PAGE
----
July 23 (Bloomberg) -- Corn fell, capping the first weekly drop this month, on speculation that rain and mild temperatures in the next two weeks will improve crop development in the U.S., the world’s biggest exporter.
Precipitation in parts of the eastern Midwest and South will relieve dry areas, said Allen Motew, a meteorologist at QT Weather in Chicago. The National Weather Service’s 30-day outlook for next month does not show any sustained hot, dry conditions, Motew said.
“The forecasts look very favorable for big crops this year,” said Alan Kluis, the president of Northland Commodities LLC in Minneapolis. “The market appears to have made a pre-harvest top this week.”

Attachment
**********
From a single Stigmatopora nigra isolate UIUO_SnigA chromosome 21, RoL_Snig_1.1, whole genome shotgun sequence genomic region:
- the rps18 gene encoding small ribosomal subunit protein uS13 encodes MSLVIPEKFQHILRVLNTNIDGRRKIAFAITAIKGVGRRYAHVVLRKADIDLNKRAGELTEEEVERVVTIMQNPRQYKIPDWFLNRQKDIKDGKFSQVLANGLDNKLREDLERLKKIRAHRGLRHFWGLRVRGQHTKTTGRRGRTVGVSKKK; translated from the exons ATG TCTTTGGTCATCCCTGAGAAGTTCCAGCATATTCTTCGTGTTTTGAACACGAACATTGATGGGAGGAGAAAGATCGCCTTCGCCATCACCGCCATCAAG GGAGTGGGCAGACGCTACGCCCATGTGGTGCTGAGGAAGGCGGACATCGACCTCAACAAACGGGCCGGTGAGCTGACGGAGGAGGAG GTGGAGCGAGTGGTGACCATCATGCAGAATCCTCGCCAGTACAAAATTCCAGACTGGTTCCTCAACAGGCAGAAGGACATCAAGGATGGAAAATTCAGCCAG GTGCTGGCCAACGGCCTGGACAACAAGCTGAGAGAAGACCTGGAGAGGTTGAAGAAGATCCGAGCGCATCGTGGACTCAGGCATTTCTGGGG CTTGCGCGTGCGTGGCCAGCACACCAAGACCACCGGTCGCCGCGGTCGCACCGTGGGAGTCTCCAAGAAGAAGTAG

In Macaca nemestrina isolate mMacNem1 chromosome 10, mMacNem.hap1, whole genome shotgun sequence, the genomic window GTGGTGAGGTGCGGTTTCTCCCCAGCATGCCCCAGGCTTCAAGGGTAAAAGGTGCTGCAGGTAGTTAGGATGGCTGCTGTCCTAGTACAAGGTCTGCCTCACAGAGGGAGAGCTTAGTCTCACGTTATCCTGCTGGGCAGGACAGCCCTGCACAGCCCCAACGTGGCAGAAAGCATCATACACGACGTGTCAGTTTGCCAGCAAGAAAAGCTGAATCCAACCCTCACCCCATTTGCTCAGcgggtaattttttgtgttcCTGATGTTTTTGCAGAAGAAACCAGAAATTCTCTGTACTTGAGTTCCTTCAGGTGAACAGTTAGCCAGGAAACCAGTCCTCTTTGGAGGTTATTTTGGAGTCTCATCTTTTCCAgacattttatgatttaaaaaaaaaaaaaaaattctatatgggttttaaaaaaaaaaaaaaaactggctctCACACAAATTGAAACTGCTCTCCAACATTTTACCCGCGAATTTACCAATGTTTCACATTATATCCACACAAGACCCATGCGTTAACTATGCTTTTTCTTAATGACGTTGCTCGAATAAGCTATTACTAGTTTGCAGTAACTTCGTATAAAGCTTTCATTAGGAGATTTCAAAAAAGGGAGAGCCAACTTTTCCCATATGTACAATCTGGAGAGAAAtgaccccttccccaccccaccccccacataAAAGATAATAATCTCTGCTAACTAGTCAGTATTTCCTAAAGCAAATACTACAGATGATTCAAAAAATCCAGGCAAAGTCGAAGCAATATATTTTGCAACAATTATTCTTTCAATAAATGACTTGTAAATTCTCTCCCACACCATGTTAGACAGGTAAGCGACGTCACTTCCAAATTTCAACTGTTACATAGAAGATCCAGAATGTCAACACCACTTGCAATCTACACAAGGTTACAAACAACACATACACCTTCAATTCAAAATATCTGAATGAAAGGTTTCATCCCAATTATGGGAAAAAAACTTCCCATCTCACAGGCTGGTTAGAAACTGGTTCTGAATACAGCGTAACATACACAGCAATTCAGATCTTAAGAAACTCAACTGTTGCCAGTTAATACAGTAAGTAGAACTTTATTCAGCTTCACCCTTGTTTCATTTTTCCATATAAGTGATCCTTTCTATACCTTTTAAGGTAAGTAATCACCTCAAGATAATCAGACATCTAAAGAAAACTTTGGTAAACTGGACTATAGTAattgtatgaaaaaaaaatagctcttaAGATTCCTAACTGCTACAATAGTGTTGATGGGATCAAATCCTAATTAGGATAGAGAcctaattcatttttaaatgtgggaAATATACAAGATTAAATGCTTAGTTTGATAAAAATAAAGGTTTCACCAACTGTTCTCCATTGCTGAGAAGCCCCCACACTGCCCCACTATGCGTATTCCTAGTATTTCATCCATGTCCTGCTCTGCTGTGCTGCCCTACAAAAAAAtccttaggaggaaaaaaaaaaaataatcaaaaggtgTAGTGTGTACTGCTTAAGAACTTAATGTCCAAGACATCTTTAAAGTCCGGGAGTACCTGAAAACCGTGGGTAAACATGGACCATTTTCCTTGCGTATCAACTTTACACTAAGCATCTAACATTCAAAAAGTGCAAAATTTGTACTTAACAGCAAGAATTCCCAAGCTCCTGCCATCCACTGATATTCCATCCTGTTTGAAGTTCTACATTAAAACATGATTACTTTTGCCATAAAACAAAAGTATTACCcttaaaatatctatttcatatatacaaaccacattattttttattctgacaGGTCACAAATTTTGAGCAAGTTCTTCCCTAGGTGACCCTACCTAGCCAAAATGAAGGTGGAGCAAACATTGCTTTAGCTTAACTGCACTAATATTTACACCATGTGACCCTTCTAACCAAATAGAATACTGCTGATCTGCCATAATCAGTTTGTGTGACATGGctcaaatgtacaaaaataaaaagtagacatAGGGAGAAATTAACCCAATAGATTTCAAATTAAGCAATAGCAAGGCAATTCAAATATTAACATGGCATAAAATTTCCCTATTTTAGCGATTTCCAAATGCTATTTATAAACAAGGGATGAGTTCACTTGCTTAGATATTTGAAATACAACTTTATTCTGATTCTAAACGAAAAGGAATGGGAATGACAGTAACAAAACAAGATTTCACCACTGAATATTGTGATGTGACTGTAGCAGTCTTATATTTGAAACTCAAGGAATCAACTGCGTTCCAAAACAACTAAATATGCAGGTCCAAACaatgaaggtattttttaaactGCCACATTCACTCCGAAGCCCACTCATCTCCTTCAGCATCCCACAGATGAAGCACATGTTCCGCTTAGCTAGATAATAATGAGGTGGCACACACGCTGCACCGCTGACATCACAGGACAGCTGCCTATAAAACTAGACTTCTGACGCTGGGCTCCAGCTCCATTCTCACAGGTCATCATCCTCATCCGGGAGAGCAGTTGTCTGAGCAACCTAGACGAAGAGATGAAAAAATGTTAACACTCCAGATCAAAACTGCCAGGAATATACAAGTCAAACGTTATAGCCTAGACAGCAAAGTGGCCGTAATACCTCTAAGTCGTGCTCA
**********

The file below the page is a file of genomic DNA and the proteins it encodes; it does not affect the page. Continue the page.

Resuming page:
Corn futures for December delivery fell 5.75 cents, or 1.5 percent, to $3.845 a bushel on the Chicago Board of Trade. Most-active contract fell 5.6 percent this week, snapping a three-week rally of 13 percent.
Corn is the biggest U.S. crop, valued at $48.6 billion in 2009, government figures show.
To contact the reporter on this story: Jeff Wilson in Chicago at email@example.com
To contact the editor responsible for this story: Steve Stroth at firstname.lastname@example.org.